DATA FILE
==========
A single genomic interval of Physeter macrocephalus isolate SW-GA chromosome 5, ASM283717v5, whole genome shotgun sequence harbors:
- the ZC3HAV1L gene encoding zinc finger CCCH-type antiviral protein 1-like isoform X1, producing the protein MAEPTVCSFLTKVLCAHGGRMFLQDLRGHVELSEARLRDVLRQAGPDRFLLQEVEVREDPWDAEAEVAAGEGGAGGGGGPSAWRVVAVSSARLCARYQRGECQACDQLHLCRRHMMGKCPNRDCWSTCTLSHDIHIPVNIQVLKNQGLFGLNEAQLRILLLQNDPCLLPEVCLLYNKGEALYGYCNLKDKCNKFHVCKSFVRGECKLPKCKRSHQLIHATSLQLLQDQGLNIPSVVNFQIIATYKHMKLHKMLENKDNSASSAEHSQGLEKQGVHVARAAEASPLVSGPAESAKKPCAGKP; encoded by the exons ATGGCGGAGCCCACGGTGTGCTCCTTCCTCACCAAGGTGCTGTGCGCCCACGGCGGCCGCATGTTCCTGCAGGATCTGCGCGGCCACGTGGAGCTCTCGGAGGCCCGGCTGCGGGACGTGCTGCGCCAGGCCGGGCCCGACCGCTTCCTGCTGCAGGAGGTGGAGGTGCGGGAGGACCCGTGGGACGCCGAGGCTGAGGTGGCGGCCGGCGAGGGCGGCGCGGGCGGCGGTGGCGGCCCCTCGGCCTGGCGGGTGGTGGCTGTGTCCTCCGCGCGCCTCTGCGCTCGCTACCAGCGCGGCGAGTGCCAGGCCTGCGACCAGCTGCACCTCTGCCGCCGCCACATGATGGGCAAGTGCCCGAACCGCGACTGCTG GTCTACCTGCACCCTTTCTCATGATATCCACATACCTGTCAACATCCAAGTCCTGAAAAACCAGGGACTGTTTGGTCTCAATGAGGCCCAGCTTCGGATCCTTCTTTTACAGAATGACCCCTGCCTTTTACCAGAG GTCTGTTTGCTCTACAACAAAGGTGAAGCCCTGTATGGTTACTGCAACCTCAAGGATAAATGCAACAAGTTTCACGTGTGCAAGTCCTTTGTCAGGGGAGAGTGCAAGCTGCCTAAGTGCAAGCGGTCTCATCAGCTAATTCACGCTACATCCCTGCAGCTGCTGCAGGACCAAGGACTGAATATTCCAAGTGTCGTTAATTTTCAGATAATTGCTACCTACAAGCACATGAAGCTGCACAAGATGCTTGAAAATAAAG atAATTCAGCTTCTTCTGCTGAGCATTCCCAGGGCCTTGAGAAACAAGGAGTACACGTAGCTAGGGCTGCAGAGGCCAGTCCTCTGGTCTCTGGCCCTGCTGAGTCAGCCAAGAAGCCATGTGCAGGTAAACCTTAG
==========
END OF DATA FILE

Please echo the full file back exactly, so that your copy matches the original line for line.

A single genomic interval of Physeter macrocephalus isolate SW-GA chromosome 5, ASM283717v5, whole genome shotgun sequence harbors:
- the ZC3HAV1L gene encoding zinc finger CCCH-type antiviral protein 1-like isoform X1, producing the protein MAEPTVCSFLTKVLCAHGGRMFLQDLRGHVELSEARLRDVLRQAGPDRFLLQEVEVREDPWDAEAEVAAGEGGAGGGGGPSAWRVVAVSSARLCARYQRGECQACDQLHLCRRHMMGKCPNRDCWSTCTLSHDIHIPVNIQVLKNQGLFGLNEAQLRILLLQNDPCLLPEVCLLYNKGEALYGYCNLKDKCNKFHVCKSFVRGECKLPKCKRSHQLIHATSLQLLQDQGLNIPSVVNFQIIATYKHMKLHKMLENKDNSASSAEHSQGLEKQGVHVARAAEASPLVSGPAESAKKPCAGKP; encoded by the exons ATGGCGGAGCCCACGGTGTGCTCCTTCCTCACCAAGGTGCTGTGCGCCCACGGCGGCCGCATGTTCCTGCAGGATCTGCGCGGCCACGTGGAGCTCTCGGAGGCCCGGCTGCGGGACGTGCTGCGCCAGGCCGGGCCCGACCGCTTCCTGCTGCAGGAGGTGGAGGTGCGGGAGGACCCGTGGGACGCCGAGGCTGAGGTGGCGGCCGGCGAGGGCGGCGCGGGCGGCGGTGGCGGCCCCTCGGCCTGGCGGGTGGTGGCTGTGTCCTCCGCGCGCCTCTGCGCTCGCTACCAGCGCGGCGAGTGCCAGGCCTGCGACCAGCTGCACCTCTGCCGCCGCCACATGATGGGCAAGTGCCCGAACCGCGACTGCTG GTCTACCTGCACCCTTTCTCATGATATCCACATACCTGTCAACATCCAAGTCCTGAAAAACCAGGGACTGTTTGGTCTCAATGAGGCCCAGCTTCGGATCCTTCTTTTACAGAATGACCCCTGCCTTTTACCAGAG GTCTGTTTGCTCTACAACAAAGGTGAAGCCCTGTATGGTTACTGCAACCTCAAGGATAAATGCAACAAGTTTCACGTGTGCAAGTCCTTTGTCAGGGGAGAGTGCAAGCTGCCTAAGTGCAAGCGGTCTCATCAGCTAATTCACGCTACATCCCTGCAGCTGCTGCAGGACCAAGGACTGAATATTCCAAGTGTCGTTAATTTTCAGATAATTGCTACCTACAAGCACATGAAGCTGCACAAGATGCTTGAAAATAAAG atAATTCAGCTTCTTCTGCTGAGCATTCCCAGGGCCTTGAGAAACAAGGAGTACACGTAGCTAGGGCTGCAGAGGCCAGTCCTCTGGTCTCTGGCCCTGCTGAGTCAGCCAAGAAGCCATGTGCAGGTAAACCTTAG